El Salvador definitely gets the award for Biggest Pleasant Surprise of any country we’ve traveled through so far on our Trans-Americas Journey, delivering great food, the warmest people since Mexico and one of the best boutique hotel finds in the region. Here are some El Salvador travel tips, facts and tid-bits which we picked up during our travels throughout El Salvador including volcanoes, beaches (for surfing or not), coffee plantations, hot springs, and more. Did we mention that El Salvador has a national park named El Imposible? Oh, and a growing craft beer scene (thanks Brew Revolution)?
This should keep you entertained while you pack. Seriously. You should go.
Unlike every other country we’ve visited (so far) on our Trans-Americas Journey, there are no entry fees, not even any vehicle importation fees, when entering El Salvador. Yep, totally free.
You do have to be careful about the tricky CA-4 visa regulations to which El Salvador adheres. We got tripped up by the rules and were denied entry into El Salvador the first time we tried to cross the border.
A division of the Salvadoran police force, creepily called Politur (short for Policia de Turismo), provides free escort services to tourists. It reminds us of the ProAtur (formerly Asistur) program that the tourism department of Guatemala offers. After being warned more than once not to visit the Los Tercios waterfall near Suchitoto on our own, we got a lift with the local officers. One of them hiked down to the falls with us and then they drove us back to town. For free. With smiles on their faces. Yes, it would be better to be able to ensure that all locations are completely free of thieves, but if you know you can’t accomplish that this is a great way to keep destinations open to tourists. A free Politur escort is also mandatory when you hike up the Santa Ana Volcano.
Christy Turlington is part Salvadoran. Yes, that Christy Turlington…
We were very surprised by the number of really good hotels in El Salvador, lead by Casa ILB in San Salvador.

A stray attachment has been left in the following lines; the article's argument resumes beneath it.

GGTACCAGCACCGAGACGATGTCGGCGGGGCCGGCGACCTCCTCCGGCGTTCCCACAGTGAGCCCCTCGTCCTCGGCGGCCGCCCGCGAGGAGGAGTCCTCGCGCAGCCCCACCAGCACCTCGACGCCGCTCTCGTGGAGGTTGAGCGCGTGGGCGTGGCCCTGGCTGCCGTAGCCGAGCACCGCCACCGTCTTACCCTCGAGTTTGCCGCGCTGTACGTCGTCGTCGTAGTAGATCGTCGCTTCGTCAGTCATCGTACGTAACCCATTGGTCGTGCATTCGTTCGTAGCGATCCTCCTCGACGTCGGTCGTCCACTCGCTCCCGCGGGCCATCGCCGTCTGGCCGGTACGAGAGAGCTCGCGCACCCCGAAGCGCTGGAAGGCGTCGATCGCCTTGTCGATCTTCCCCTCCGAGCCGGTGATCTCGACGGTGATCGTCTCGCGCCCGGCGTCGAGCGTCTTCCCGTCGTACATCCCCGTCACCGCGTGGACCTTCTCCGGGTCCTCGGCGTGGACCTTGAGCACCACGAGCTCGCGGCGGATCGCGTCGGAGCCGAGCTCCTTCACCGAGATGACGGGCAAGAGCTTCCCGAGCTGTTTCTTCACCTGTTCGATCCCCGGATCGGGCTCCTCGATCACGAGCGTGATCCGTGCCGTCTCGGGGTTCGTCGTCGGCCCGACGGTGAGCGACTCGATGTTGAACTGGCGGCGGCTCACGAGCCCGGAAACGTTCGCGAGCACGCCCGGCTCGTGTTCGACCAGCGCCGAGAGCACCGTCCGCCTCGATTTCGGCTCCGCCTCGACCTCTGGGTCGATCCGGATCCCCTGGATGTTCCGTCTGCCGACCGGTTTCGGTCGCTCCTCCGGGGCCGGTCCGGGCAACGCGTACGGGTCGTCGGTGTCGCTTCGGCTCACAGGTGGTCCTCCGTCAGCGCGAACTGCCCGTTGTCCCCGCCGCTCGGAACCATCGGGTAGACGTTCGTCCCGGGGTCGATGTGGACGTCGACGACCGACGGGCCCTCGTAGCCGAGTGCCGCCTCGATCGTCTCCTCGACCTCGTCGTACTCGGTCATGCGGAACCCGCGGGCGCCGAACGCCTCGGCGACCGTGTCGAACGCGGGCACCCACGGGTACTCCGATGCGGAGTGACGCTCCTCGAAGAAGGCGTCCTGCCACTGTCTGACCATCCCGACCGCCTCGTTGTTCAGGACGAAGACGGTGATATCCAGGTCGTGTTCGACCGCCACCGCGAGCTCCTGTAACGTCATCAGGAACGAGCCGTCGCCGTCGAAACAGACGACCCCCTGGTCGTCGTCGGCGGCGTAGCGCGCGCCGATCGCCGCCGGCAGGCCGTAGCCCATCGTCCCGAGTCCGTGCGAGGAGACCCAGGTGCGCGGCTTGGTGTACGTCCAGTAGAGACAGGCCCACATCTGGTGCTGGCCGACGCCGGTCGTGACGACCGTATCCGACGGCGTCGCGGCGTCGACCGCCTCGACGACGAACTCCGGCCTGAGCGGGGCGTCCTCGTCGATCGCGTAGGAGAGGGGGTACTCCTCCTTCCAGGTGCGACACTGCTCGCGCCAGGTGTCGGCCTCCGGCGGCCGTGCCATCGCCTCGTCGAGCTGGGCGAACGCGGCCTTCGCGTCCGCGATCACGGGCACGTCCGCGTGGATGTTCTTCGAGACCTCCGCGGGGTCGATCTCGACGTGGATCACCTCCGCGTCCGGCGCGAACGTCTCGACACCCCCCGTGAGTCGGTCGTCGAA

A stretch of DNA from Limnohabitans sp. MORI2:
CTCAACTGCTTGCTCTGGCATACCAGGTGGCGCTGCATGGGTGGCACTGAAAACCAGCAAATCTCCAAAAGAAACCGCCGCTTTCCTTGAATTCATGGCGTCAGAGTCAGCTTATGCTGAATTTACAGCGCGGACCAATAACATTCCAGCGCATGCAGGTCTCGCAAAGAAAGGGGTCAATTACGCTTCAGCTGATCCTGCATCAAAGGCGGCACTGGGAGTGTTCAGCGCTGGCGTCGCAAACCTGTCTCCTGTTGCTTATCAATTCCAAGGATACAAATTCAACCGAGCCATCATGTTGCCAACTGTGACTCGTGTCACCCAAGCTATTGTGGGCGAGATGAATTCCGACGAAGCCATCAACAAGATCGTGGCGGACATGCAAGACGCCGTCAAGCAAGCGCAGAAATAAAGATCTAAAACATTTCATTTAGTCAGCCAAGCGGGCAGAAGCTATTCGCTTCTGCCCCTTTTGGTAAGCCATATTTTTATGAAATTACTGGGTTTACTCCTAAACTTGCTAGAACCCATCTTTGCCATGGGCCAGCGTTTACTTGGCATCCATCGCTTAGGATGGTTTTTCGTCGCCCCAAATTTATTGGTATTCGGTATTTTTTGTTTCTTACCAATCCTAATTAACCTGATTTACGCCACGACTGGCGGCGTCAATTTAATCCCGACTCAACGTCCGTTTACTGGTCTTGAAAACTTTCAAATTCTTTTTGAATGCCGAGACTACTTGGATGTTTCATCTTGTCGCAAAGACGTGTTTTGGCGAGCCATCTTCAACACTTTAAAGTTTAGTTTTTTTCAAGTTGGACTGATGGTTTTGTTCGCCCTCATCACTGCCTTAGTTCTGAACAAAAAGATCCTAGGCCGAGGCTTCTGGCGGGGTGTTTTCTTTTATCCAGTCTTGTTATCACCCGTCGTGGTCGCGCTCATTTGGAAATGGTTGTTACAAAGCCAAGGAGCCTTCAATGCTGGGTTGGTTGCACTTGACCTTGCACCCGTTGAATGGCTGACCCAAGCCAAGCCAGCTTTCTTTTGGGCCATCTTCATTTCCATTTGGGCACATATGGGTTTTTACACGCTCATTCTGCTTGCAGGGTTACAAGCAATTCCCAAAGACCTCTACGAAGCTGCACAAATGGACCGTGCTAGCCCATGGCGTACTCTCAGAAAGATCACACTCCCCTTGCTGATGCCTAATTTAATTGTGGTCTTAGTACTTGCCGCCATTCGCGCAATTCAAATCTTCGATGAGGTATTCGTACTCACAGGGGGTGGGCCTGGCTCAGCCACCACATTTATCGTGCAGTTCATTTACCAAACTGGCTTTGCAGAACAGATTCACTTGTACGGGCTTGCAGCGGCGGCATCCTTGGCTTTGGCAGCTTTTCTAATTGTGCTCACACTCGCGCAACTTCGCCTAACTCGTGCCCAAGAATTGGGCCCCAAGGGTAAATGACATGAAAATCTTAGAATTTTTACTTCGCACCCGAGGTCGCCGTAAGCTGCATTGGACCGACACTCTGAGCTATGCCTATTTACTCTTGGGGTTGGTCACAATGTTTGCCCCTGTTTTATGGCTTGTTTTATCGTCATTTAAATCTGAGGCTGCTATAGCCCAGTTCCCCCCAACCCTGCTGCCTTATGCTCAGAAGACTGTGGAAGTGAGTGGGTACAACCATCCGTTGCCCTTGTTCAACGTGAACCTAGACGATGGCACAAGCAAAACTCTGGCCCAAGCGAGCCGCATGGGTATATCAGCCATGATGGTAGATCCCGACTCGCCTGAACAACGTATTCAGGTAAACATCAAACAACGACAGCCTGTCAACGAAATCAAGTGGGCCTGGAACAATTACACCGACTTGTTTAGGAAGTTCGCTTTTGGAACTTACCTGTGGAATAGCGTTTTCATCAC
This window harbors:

Since 2001 the official currency of El Salvador is the US dollar. It is slightly weird making purchases in Spanish but paying in US money. The Salvadoran colón is allegedly still in circulation but we never saw it.
El Salvador is the only country we know of in which the people eat their national flower, the izote which blooms out of a yucca plant.
The national bird of El Salvador is the long-tailed mot mot also called a torogoz. They don’t eat it.
Wi Fi is spotty in most of the country. Sigh.
The 2011 winner of the World Barista Championship, Alejandro Mendez, is from El Salvador. Last we heard he was plying his craft at Viva Espresso in San Salvador.
El Salvador is the first place we ate loroco, a flower that’s harvested before it blooms. The green buds taste like asparagus and are delicious along with fresh cheese in pupusas, the scrumptious national dish of El Salvador.
In El Salvador a quesadilla is a dense white cake with grated dry cheese mixed into the batter (delicious)—NOT tortillas folded over with melted cheese inside.
October is usually the coolest month with the clearest skies thanks to the something everyone calls “October winds.” Though October brought Tropical Storm 12E when we were in El Salvador, dumping up to five feet (1,500mm) of rain over nine days, just one foot (300mm) shy of the country’s average annual rainfall. The President of El Salvador called it the worst storm in the country’s history (even worse than Hurricane Mitch) but you’ve probably never heard of it. Because the storm was never classified as a hurricane it never made it on international TV or on aid organization radar.
Salvadorans really, really like Worcheshire sauce which is called Salsa Inglesa and is found on nearly every table.
Salvadorans also love cream soda. Who knew they still made that stuff?
Most ATMs don’t charge a withdrawal fee and they dispense reasonably sized bills ($10s and $20s mostly).
El Salvador is, generally speaking, about 30% more expensive than Guatemala but far cheaper than Costa Rica.
El Salvador is the smallest country in Central America, roughly the size of Massachusetts. This, coupled with the fact that it has one of the best road networks in the region, makes it very easy to explore the whole place.
Lonely Planet no longer publishes a guide book for El Salvador. El Sal info is now just crammed into their Central America on a Shoestring guide. Pity.
Eating at beloved regional chicken chain Pollo Campero in El Salvador is about 50% more expensive than it is in Guatemala and they do NOT refill your soda. You have been warned.
For a cheap thrill, take the bus in San Salvador. The drivers are insane and the fare is only $0.25.
El Salvador is home to the only falconer licensed to take tourists along on his hikes with hunting birds of prey. His name is Roy Beers and he runs Cadejo Adventures. Eric’s stop-action photos of us enjoying an afternoon of falconry with Roy and his harris hawk are really cool.